Saitama: the Unloved Prefecture

Saitama: the Unloved Prefecture

Peter Leonard

Here's something for you to try next time you find yourself in conversation with a Japanese person: ask them what they think of Saitama. Not the One-Punch Man character, mind: the landlocked Prefecture just north of Tokyo. Look out for the knowing smirk, the uttering of ‘Dasai’ (uncool) and for good measure a mention of how there's nothing in Saitama (despite being the 5th most populated prefecture in Japan).

What's going on? Well, Saitama has the dubious distinction of being the butt of many jokes in Japan, in a similar way to how British people laugh about Norfolk or Americans laugh about Miami (even though those places are quite nice in reality!). It all started when famed talent and now-retired show host Tamori made a quip back in the 80's (a decade famous for being an achingly trendy time, as we know) about the Prefecture being ‘Dasaitama’, a pun-tastic wordplay on the word for uncool (Dasai) and Saitama. The name has stuck, along with the reputation.

And yet, as I write this on the train home to Saitama City, I can see rivers, bullet trains, Round 1 sports centers, at least three AEON malls, restaurants, Tsutayas, a whole building full of ramen eateries...all stretching as far as the mountains on the horizon, overseen by a stunning view of Mount Fuji. A place of nothing it certainly ain't! I have lived in Saitama Prefecture since 2010, travelled all over the country and I could not be happier to call Saitama home.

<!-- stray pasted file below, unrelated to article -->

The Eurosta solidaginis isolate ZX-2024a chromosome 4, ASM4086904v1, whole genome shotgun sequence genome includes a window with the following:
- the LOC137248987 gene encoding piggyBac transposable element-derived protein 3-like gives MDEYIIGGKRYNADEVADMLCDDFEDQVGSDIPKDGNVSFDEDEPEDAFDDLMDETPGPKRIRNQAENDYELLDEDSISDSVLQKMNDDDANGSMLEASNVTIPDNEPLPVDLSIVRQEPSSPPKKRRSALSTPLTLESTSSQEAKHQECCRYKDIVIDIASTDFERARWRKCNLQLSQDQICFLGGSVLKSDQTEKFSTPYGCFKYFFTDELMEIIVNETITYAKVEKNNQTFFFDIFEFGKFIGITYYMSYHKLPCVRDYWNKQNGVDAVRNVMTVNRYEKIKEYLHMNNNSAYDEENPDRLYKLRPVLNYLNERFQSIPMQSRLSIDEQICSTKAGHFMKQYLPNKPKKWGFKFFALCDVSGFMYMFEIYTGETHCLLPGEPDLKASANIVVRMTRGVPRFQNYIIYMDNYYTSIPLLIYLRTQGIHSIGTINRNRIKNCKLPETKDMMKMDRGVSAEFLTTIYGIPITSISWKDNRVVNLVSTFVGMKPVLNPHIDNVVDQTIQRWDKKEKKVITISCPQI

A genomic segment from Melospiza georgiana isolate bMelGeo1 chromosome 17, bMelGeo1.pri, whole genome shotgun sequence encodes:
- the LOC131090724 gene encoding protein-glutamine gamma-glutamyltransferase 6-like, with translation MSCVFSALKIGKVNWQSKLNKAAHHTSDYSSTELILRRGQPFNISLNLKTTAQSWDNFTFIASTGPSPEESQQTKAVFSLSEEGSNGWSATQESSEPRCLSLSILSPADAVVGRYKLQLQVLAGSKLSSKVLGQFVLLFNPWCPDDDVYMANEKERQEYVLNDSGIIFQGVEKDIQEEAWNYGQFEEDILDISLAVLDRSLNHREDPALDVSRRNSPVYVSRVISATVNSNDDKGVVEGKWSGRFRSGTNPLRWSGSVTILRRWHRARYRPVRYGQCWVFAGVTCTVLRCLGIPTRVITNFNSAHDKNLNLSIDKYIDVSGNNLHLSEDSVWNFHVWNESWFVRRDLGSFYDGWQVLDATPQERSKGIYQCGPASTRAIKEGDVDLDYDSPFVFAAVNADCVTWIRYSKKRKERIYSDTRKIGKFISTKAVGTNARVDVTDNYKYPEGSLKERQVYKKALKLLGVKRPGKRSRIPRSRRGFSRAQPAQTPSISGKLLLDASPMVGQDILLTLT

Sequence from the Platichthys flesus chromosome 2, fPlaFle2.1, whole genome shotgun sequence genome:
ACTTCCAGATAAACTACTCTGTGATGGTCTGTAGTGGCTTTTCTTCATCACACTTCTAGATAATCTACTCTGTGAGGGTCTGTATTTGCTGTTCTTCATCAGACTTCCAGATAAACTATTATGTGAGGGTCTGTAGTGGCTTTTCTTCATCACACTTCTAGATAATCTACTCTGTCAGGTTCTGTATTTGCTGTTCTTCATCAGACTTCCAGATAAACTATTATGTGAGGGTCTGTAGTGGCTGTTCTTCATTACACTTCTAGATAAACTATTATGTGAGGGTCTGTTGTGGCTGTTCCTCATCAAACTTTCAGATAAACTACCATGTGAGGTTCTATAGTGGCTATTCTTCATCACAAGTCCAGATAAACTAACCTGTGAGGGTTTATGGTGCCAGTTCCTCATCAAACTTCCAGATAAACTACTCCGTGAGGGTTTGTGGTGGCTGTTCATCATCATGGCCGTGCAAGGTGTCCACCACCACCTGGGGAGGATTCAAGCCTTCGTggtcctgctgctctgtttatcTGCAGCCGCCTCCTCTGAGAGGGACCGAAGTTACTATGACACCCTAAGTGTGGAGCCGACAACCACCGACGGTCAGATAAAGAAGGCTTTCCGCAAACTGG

There are many great things about Saitama, too many to do justice to in this article. So here’s a whistle-stop tour of the absolute greatest Saitama has to offer:

1.  Kawagoe


This city, just 30 minutes north of Ikebukuro on the Tobu-Tojo line, may look like any other Japanese city when you get off the train, but dig deeper: head up the long street of shops known as Crea Mall and you arrive in Nakacho, a district that has retained most of its old Edo buildings and charm. The famous Kawagoe Bell tower has history dating back to the 1600s. Look up: this preserved area is rare in Japan because the view above your head isn't choked with telephone wires. Don't forget to stop by the candy alley to pick up a tasty souvenir!

2. Nagatoro


From urban to rural, Saitama has it all. If Kawagoe is a prime example of a Japanese city, then Nagatoro is Japanese nature at its best. Tucked in the Chichibu mountains to the west, the wild end of the Arakawa River runs through it, making this town a prime spot for boating down the rapids through the gorge. For the less adventurous, the sprawling rock floor of the Iwadatami runs for 600 meters next to the gorge, making it a prime spot for nature viewing or a picnic. Nagatoro is also the birthplace of Kakigori, the much-loved Japanese summer snack of shaved ice drenched in a flavored syrup.

3. The best of both worlds


Quick! Think of any other area of Japan off the top of your head! Now, chances are you're thinking of somewhere very urban (Tokyo, Osaka, Yokohama etc.) or very rural (mountains, an onsen, a shrine hidden in a forest etc). All great places, but they're all very much one way or the other. Either a sprawling megapolis or secluded retreat. Not much in between.

Saitama is rare because it is a prefecture with balance. Sandwiched between Tokyo in the south and the mountains of Gunma in the north, it's easy to escape from one jungle to another. Saitama’s charms are more compact. Saitama City, the capital, has all the amenities and bright lights of Tokyo but in a tighter space that can be easily navigated on foot. Shinrin Koen park is a delightful 300-acre park with a fun biking course, but when you're done you can be back on a train returning to civilization in 10 minutes.

Shinrin Koen

Is Saitama ever going to square up to Shibuya or Shinjuku? Of course not. Nowhere in Japan is. But Saitama suffers because of how close it is to Tokyo, making it pale in comparison. But if you were to carve Saitama out of the land and place it in any other place in Japan, I have no doubt it would be a hotspot for the trendseekers. But in a way I'm glad that Saitama has the reputation it has: it keeps the mocking crowds away. More Saitama for me!